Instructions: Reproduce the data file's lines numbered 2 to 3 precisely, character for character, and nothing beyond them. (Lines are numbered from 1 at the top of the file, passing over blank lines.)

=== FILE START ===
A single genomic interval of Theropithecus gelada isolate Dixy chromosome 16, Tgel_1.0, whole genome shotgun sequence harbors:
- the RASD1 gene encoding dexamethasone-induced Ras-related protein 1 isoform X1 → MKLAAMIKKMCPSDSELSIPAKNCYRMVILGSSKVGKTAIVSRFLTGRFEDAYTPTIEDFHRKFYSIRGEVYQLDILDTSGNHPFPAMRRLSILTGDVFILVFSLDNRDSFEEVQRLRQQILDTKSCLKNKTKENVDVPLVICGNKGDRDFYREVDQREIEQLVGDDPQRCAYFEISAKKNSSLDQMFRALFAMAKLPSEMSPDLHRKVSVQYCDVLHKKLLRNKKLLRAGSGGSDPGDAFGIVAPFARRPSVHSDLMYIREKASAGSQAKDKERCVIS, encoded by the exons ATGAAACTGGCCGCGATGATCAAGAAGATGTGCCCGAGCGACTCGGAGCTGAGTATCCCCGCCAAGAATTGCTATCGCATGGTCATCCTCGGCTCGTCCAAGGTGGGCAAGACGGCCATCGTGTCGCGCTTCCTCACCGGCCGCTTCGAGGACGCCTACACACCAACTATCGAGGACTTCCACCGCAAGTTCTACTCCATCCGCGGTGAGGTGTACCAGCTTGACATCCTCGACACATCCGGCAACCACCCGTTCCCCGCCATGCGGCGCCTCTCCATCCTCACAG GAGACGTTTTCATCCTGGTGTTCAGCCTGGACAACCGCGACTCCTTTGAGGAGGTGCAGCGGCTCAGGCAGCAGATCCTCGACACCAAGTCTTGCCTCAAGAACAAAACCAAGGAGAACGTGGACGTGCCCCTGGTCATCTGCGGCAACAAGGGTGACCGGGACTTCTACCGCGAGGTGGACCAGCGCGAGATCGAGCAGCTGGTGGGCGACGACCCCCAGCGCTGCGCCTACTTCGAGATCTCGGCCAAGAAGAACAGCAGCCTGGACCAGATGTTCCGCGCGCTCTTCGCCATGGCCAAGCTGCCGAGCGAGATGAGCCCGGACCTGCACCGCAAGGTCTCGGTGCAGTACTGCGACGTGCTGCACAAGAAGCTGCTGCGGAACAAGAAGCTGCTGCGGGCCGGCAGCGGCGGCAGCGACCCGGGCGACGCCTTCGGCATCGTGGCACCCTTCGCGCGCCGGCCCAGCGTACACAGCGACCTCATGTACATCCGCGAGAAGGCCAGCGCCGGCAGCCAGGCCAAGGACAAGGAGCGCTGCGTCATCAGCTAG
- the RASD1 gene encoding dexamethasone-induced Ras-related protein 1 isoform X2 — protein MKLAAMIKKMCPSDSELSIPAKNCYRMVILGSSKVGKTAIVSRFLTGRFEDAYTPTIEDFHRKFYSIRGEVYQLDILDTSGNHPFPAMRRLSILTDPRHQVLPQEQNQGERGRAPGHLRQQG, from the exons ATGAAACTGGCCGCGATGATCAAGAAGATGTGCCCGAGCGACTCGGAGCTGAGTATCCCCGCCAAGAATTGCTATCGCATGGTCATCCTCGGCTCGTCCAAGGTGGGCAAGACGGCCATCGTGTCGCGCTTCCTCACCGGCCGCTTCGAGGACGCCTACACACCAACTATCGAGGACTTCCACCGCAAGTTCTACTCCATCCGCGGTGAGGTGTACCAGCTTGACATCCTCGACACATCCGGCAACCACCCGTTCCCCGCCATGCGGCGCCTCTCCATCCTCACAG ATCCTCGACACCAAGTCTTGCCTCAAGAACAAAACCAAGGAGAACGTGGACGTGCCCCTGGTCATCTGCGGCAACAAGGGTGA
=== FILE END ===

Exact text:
- the RASD1 gene encoding dexamethasone-induced Ras-related protein 1 isoform X1 → MKLAAMIKKMCPSDSELSIPAKNCYRMVILGSSKVGKTAIVSRFLTGRFEDAYTPTIEDFHRKFYSIRGEVYQLDILDTSGNHPFPAMRRLSILTGDVFILVFSLDNRDSFEEVQRLRQQILDTKSCLKNKTKENVDVPLVICGNKGDRDFYREVDQREIEQLVGDDPQRCAYFEISAKKNSSLDQMFRALFAMAKLPSEMSPDLHRKVSVQYCDVLHKKLLRNKKLLRAGSGGSDPGDAFGIVAPFARRPSVHSDLMYIREKASAGSQAKDKERCVIS, encoded by the exons ATGAAACTGGCCGCGATGATCAAGAAGATGTGCCCGAGCGACTCGGAGCTGAGTATCCCCGCCAAGAATTGCTATCGCATGGTCATCCTCGGCTCGTCCAAGGTGGGCAAGACGGCCATCGTGTCGCGCTTCCTCACCGGCCGCTTCGAGGACGCCTACACACCAACTATCGAGGACTTCCACCGCAAGTTCTACTCCATCCGCGGTGAGGTGTACCAGCTTGACATCCTCGACACATCCGGCAACCACCCGTTCCCCGCCATGCGGCGCCTCTCCATCCTCACAG GAGACGTTTTCATCCTGGTGTTCAGCCTGGACAACCGCGACTCCTTTGAGGAGGTGCAGCGGCTCAGGCAGCAGATCCTCGACACCAAGTCTTGCCTCAAGAACAAAACCAAGGAGAACGTGGACGTGCCCCTGGTCATCTGCGGCAACAAGGGTGACCGGGACTTCTACCGCGAGGTGGACCAGCGCGAGATCGAGCAGCTGGTGGGCGACGACCCCCAGCGCTGCGCCTACTTCGAGATCTCGGCCAAGAAGAACAGCAGCCTGGACCAGATGTTCCGCGCGCTCTTCGCCATGGCCAAGCTGCCGAGCGAGATGAGCCCGGACCTGCACCGCAAGGTCTCGGTGCAGTACTGCGACGTGCTGCACAAGAAGCTGCTGCGGAACAAGAAGCTGCTGCGGGCCGGCAGCGGCGGCAGCGACCCGGGCGACGCCTTCGGCATCGTGGCACCCTTCGCGCGCCGGCCCAGCGTACACAGCGACCTCATGTACATCCGCGAGAAGGCCAGCGCCGGCAGCCAGGCCAAGGACAAGGAGCGCTGCGTCATCAGCTAG
- the RASD1 gene encoding dexamethasone-induced Ras-related protein 1 isoform X2 — protein MKLAAMIKKMCPSDSELSIPAKNCYRMVILGSSKVGKTAIVSRFLTGRFEDAYTPTIEDFHRKFYSIRGEVYQLDILDTSGNHPFPAMRRLSILTDPRHQVLPQEQNQGERGRAPGHLRQQG, from the exons ATGAAACTGGCCGCGATGATCAAGAAGATGTGCCCGAGCGACTCGGAGCTGAGTATCCCCGCCAAGAATTGCTATCGCATGGTCATCCTCGGCTCGTCCAAGGTGGGCAAGACGGCCATCGTGTCGCGCTTCCTCACCGGCCGCTTCGAGGACGCCTACACACCAACTATCGAGGACTTCCACCGCAAGTTCTACTCCATCCGCGGTGAGGTGTACCAGCTTGACATCCTCGACACATCCGGCAACCACCCGTTCCCCGCCATGCGGCGCCTCTCCATCCTCACAG ATCCTCGACACCAAGTCTTGCCTCAAGAACAAAACCAAGGAGAACGTGGACGTGCCCCTGGTCATCTGCGGCAACAAGGGTGA